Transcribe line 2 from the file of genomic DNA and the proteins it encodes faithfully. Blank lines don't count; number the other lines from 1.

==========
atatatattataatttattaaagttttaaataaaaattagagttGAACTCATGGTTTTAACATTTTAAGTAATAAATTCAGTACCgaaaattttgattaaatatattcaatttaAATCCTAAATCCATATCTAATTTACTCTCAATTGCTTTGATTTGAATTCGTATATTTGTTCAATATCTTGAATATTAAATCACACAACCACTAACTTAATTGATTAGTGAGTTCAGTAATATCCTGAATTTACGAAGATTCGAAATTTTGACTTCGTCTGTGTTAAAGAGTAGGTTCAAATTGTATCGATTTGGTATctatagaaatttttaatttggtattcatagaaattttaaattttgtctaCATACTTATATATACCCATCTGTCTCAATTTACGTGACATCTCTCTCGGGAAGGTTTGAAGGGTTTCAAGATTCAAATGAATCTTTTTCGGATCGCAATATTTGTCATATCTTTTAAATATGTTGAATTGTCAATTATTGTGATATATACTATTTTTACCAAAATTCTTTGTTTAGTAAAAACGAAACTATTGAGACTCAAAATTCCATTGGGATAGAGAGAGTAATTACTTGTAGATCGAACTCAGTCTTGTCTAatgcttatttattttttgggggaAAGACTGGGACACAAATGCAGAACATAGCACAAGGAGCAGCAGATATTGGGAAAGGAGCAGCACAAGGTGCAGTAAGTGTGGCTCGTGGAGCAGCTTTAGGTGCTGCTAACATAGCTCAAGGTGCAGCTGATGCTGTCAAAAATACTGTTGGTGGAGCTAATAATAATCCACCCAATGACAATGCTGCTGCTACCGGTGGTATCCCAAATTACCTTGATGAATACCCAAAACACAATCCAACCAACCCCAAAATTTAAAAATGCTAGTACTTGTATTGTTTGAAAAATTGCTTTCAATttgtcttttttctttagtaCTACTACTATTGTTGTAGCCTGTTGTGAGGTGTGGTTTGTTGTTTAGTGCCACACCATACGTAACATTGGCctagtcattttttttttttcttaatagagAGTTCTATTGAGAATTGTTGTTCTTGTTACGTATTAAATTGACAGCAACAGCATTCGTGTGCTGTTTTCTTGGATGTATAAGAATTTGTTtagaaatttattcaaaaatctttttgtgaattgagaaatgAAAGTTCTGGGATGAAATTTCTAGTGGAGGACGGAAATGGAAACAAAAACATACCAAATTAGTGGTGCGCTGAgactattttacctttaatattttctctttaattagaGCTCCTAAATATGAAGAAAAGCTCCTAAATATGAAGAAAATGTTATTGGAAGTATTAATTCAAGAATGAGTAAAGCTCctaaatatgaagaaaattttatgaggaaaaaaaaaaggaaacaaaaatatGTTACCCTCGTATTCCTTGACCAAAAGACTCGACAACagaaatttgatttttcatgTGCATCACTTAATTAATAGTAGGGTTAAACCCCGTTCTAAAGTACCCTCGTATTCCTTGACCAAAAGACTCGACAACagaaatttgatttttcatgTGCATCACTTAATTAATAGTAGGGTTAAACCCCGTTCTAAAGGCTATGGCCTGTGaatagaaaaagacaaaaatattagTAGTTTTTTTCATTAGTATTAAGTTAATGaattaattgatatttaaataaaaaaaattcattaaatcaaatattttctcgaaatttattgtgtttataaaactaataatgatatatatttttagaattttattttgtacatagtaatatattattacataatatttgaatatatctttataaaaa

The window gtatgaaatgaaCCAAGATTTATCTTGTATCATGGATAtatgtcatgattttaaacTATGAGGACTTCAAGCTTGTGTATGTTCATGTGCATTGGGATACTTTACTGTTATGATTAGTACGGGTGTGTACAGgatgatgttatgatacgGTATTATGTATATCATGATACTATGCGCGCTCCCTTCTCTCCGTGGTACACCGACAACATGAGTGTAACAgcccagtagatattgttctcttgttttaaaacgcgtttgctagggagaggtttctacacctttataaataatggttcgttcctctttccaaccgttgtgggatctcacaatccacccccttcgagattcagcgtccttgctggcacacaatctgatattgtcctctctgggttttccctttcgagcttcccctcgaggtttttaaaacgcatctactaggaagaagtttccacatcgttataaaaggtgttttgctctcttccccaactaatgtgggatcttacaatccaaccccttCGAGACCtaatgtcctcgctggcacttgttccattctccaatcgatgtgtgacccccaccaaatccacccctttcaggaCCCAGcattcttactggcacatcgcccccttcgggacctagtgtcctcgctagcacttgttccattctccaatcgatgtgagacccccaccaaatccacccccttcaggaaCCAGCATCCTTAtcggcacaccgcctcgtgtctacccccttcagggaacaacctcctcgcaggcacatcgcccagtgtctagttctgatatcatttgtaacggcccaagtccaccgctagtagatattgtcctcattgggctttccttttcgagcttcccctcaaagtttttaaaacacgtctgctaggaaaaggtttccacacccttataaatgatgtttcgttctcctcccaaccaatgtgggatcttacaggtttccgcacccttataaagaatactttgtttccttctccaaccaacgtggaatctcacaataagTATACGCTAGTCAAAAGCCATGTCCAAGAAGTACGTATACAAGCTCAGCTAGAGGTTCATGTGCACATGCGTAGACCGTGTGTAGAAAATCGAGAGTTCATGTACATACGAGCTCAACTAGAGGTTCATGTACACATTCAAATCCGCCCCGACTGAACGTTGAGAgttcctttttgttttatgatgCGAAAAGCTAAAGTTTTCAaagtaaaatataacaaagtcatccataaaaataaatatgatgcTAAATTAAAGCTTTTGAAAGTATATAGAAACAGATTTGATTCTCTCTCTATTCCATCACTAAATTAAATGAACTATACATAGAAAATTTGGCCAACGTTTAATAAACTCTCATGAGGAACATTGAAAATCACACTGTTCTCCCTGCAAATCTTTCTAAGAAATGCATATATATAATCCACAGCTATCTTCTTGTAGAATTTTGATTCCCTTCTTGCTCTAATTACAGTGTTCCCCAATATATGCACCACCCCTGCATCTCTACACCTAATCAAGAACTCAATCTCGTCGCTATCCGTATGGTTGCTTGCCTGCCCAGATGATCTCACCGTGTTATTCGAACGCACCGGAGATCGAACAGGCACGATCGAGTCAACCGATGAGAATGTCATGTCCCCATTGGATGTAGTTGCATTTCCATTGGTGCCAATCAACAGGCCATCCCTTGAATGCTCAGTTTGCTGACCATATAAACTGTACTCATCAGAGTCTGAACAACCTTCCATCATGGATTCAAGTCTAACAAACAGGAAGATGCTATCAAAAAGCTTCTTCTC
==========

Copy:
The window gtatgaaatgaaCCAAGATTTATCTTGTATCATGGATAtatgtcatgattttaaacTATGAGGACTTCAAGCTTGTGTATGTTCATGTGCATTGGGATACTTTACTGTTATGATTAGTACGGGTGTGTACAGgatgatgttatgatacgGTATTATGTATATCATGATACTATGCGCGCTCCCTTCTCTCCGTGGTACACCGACAACATGAGTGTAACAgcccagtagatattgttctcttgttttaaaacgcgtttgctagggagaggtttctacacctttataaataatggttcgttcctctttccaaccgttgtgggatctcacaatccacccccttcgagattcagcgtccttgctggcacacaatctgatattgtcctctctgggttttccctttcgagcttcccctcgaggtttttaaaacgcatctactaggaagaagtttccacatcgttataaaaggtgttttgctctcttccccaactaatgtgggatcttacaatccaaccccttCGAGACCtaatgtcctcgctggcacttgttccattctccaatcgatgtgtgacccccaccaaatccacccctttcaggaCCCAGcattcttactggcacatcgcccccttcgggacctagtgtcctcgctagcacttgttccattctccaatcgatgtgagacccccaccaaatccacccccttcaggaaCCAGCATCCTTAtcggcacaccgcctcgtgtctacccccttcagggaacaacctcctcgcaggcacatcgcccagtgtctagttctgatatcatttgtaacggcccaagtccaccgctagtagatattgtcctcattgggctttccttttcgagcttcccctcaaagtttttaaaacacgtctgctaggaaaaggtttccacacccttataaatgatgtttcgttctcctcccaaccaatgtgggatcttacaggtttccgcacccttataaagaatactttgtttccttctccaaccaacgtggaatctcacaataagTATACGCTAGTCAAAAGCCATGTCCAAGAAGTACGTATACAAGCTCAGCTAGAGGTTCATGTGCACATGCGTAGACCGTGTGTAGAAAATCGAGAGTTCATGTACATACGAGCTCAACTAGAGGTTCATGTACACATTCAAATCCGCCCCGACTGAACGTTGAGAgttcctttttgttttatgatgCGAAAAGCTAAAGTTTTCAaagtaaaatataacaaagtcatccataaaaataaatatgatgcTAAATTAAAGCTTTTGAAAGTATATAGAAACAGATTTGATTCTCTCTCTATTCCATCACTAAATTAAATGAACTATACATAGAAAATTTGGCCAACGTTTAATAAACTCTCATGAGGAACATTGAAAATCACACTGTTCTCCCTGCAAATCTTTCTAAGAAATGCATATATATAATCCACAGCTATCTTCTTGTAGAATTTTGATTCCCTTCTTGCTCTAATTACAGTGTTCCCCAATATATGCACCACCCCTGCATCTCTACACCTAATCAAGAACTCAATCTCGTCGCTATCCGTATGGTTGCTTGCCTGCCCAGATGATCTCACCGTGTTATTCGAACGCACCGGAGATCGAACAGGCACGATCGAGTCAACCGATGAGAATGTCATGTCCCCATTGGATGTAGTTGCATTTCCATTGGTGCCAATCAACAGGCCATCCCTTGAATGCTCAGTTTGCTGACCATATAAACTGTACTCATCAGAGTCTGAACAACCTTCCATCATGGATTCAAGTCTAACAAACAGGAAGATGCTATCAAAAAGCTTCTTCTC